had been confused in the past<ref group="note">[[w:Gennadius of Massilia|Gennadius]] speaks of Jacob as a copious writer, and gives the titles of twenty-six different treatises of which he was the author.<br>:"These, or some of them, eighteen in number, were found by [[w:Giuseppe Simone Assemani|Assemani]] in the [[w:Mechitarists|Armenian convent of St. Anthony at Venice]]...The titles of these treatises - ''De Fide, De Dilectione, De Jejunio, De Oratione, De Bello, De Devotis, De Poenitentia, De Resurrectione,'' etc. - correspond generally with those given by [[w:Gennadius of Massilia|Gennadius]], but the order is different. In the same collection he found the letter of Jacob to the bishops of Seleucia and Ctesiphon, on the Assyrian schism. It is a lengthy document, in thirty-one sections, lamenting the divisions of the church and the pride and arrogance which were their cause, and exhorting them to study peace and concord. These were all published with a Latin translation and a learned preface establishing their authenticity and notes by [[w:Nicolò Maria Antonelli|Nicholas Maria Antonelli]] in 1756. They were also printed in the collection of the [[w:Mechitarists|Armenian fathers]], published at Venice in 1765, and again at Constantinople in 1824. The Latin translation is found in the ''Patres Apostolici'' of [[w:Armand-Benjamin Caillau|Caillau]], tom. 25, pp.254-543." (Sir William Smith. ''"[http://books.google.ca/books?id=7eItAAAAIAAJ&printsec=frontcover#v=onepage&q&f=false JACOBUS (4) or JAMES bishop of Nisibis in Mesopotamia]".'' In: '''Volume 3 of A Dictionary of Christian Biography, Literature, Sects and Doctrines: Being a Continuation of 'The Dictionary of the Bible'.''' J. Murray, 1882. p.326.)</ref> with the fourth century Persian writer [[w:Aphrahat|Aphrahat]], who composed a series of twenty-three expositions or homilies on points of Christian doctrine and practice.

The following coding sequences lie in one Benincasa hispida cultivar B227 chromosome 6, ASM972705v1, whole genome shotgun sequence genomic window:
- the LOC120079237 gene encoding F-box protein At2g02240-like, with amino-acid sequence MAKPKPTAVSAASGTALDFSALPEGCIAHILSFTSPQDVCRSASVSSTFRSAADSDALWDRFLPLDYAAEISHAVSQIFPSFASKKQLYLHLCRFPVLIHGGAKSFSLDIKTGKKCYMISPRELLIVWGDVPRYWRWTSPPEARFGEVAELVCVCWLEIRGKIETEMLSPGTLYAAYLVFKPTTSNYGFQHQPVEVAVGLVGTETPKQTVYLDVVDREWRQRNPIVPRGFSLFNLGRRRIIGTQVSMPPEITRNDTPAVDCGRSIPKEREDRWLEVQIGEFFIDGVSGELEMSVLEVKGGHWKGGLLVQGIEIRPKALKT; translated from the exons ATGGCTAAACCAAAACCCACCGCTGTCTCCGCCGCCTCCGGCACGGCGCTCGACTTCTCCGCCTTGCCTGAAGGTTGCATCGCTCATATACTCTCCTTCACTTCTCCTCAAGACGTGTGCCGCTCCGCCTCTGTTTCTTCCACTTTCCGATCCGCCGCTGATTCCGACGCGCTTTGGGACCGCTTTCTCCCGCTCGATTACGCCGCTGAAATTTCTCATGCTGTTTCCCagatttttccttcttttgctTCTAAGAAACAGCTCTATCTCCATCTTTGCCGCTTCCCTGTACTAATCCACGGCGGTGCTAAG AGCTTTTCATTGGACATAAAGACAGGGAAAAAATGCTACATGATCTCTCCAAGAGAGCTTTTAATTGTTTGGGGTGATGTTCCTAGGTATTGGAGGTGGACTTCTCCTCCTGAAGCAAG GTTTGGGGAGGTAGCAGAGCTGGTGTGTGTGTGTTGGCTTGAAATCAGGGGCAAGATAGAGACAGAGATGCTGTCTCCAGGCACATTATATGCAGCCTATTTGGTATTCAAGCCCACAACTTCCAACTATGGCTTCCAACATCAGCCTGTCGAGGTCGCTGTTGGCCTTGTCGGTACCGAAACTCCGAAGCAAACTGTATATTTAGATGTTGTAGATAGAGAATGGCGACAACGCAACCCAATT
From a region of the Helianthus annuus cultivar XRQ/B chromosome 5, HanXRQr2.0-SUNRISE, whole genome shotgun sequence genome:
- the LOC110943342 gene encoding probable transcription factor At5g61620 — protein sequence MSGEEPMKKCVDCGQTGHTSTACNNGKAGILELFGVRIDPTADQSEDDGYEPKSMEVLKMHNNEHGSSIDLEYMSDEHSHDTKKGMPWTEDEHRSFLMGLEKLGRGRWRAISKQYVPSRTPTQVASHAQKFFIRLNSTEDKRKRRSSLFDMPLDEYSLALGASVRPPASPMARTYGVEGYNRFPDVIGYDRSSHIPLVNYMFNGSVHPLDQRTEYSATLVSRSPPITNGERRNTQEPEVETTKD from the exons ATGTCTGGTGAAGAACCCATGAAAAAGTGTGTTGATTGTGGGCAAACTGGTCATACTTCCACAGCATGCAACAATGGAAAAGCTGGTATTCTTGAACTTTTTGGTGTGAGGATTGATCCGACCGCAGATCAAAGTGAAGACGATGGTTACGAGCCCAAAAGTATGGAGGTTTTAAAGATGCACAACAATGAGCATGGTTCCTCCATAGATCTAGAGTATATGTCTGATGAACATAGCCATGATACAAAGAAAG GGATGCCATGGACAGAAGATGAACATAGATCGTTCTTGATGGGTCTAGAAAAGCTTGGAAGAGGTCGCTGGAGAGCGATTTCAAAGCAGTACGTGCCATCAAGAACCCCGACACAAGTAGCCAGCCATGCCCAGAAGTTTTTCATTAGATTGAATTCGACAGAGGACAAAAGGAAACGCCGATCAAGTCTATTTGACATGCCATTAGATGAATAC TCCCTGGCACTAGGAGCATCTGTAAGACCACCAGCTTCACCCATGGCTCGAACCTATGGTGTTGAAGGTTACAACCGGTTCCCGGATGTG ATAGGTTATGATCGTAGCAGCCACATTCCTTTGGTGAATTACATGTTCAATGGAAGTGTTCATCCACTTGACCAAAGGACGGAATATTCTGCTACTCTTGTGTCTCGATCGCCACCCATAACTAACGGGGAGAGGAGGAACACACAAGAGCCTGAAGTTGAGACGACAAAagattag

[[Image:Jacob Tomb--Nisibis.jpg|right|thumb|The tomb of Saint Jacob in the crypt of his church in Nisibis.]]
'''School of Nisibis'''<br>
Around A.D. 350 St. Jacob founded the [[w:School of Nisibis|School of Nisibis]], after the model of the school of [[w:Diodorus of Tarsus|Diodorus of Tarsus]] in Antioch, in which he himself was an instructor. When the Persians conquered Nisibis in 363, the School moved to Edessa, where it operated from 363–489.
The [[Venerable]] Bishop Jacob died peacefully in Nisibis, according to some in A.D. 338,<ref
>Christian Classics Ethereal Library (CCEL). ''[http://www.ccel.org/s/schaff/encyc/encyc06/htm/iii.lv.xvi.htm JACOB (JAMES) OF NISIBIS].''</ ref><ref name="ASOC"/><ref name=" SOCA"/> and according to others in A.D. 350.<ref name=" BARTLEBY"/><ref name=" SMITH"/>
He was honourably interred within the city, in pursuance, it is said, of an express charge of [[Constantine the Great]] to his son Constantius, indicative of the reverance he held for him, that after death his [[Relics|hallowed remains]] might continue to defend Nisibis against its enemies.
* [http://www.aol.bartleby.com/210/7/111.html St. James, Bishop of Nisibis, Confessor] at Bartleby.com.
* [[w:Jacob of Nisibis|Jacob of Nisibis]] at Wikipedia.
ocafs. oca.org/ FeastSaintsLife. asp?FSID=100169 St James the Bishop of Nisibis] at OCA: Feasts and Saints.
* Sir William Smith. ''"[http://books.google.ca/books?id=7eItAAAAIAAJ&printsec=frontcover#v=onepage&q&f=false JACOBUS (4) or JAMES bishop of Nisibis in Mesopotamia]".'' In: '''Volume 3 of A Dictionary of Christian Biography, Literature, Sects and Doctrines: Being a Continuation of 'The Dictionary of the Bible'.''' J. Murray, 1882.